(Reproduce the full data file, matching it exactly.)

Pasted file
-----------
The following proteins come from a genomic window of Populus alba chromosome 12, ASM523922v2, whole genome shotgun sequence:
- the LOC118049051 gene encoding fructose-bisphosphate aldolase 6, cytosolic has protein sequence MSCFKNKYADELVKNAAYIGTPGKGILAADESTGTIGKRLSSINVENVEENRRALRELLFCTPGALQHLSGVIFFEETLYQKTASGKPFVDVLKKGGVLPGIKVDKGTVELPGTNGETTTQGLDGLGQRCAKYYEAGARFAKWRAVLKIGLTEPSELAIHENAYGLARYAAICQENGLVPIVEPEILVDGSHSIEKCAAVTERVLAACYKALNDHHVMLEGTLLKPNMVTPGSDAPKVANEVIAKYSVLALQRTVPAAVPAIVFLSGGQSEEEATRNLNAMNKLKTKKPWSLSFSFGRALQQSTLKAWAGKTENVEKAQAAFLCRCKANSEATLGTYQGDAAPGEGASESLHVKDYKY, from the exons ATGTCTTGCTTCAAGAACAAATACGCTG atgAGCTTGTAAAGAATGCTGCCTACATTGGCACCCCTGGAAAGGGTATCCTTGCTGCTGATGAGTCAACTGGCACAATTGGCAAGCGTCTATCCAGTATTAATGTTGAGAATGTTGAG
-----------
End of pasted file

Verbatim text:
The following proteins come from a genomic window of Populus alba chromosome 12, ASM523922v2, whole genome shotgun sequence:
- the LOC118049051 gene encoding fructose-bisphosphate aldolase 6, cytosolic has protein sequence MSCFKNKYADELVKNAAYIGTPGKGILAADESTGTIGKRLSSINVENVEENRRALRELLFCTPGALQHLSGVIFFEETLYQKTASGKPFVDVLKKGGVLPGIKVDKGTVELPGTNGETTTQGLDGLGQRCAKYYEAGARFAKWRAVLKIGLTEPSELAIHENAYGLARYAAICQENGLVPIVEPEILVDGSHSIEKCAAVTERVLAACYKALNDHHVMLEGTLLKPNMVTPGSDAPKVANEVIAKYSVLALQRTVPAAVPAIVFLSGGQSEEEATRNLNAMNKLKTKKPWSLSFSFGRALQQSTLKAWAGKTENVEKAQAAFLCRCKANSEATLGTYQGDAAPGEGASESLHVKDYKY, from the exons ATGTCTTGCTTCAAGAACAAATACGCTG atgAGCTTGTAAAGAATGCTGCCTACATTGGCACCCCTGGAAAGGGTATCCTTGCTGCTGATGAGTCAACTGGCACAATTGGCAAGCGTCTATCCAGTATTAATGTTGAGAATGTTGAG